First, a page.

Phase 2 is characterized by a net balance between inward (depolarizing) and outward (repolarizing) ion currents maintaining the myocyte in a depolarized state. During this phase, Ca++ enters the cell, causing Ca++ release from intracellular stores and linking electrical depolarization with mechanical contraction. Interestingly, the current flow during the plateau phase is small, and therefore, perturbations in any of the currents participating in this phase (either through genetic mutations or pharmacologically) may result in profound alterations in the action potential. Ca++ enters the cell through voltage-dependent channels highly selective for Ca++ that open when the membrane is depolarized above -40 mV. The channel (L-type calcium channel) possesses slow inactivation kinetics resulting in a long-lasting current.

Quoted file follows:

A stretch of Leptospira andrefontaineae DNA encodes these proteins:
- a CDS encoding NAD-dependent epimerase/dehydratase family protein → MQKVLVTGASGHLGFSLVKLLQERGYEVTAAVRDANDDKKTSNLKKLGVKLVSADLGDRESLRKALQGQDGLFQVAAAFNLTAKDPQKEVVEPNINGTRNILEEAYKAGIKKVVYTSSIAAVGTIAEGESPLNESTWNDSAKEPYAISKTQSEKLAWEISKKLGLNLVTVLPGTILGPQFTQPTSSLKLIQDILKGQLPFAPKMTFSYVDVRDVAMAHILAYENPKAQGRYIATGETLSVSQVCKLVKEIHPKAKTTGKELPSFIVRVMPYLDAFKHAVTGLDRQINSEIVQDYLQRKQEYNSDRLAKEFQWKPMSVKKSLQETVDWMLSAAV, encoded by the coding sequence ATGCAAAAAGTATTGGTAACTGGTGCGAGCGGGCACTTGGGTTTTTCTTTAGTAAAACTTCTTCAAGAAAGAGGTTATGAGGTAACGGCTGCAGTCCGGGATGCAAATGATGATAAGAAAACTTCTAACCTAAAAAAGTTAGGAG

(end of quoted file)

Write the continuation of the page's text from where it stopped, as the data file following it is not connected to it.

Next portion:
Outward repolarizing K+ currents oppose the effect of the inward ICa++ on the plateau phase. This current is carried predominantly through delayed rectifier potassium channels (IK).These channels are voltage sensitive, with slow inactivation kinetics. Three distinct subpopulations of IK with differing activation and inactivation kinetics have been described. A rapidly activating subset (IKr), a slowly inactivating subset (IKs), and an ul-tra-rapidly activating subset to date are identified only in atrial tissue (IKur).
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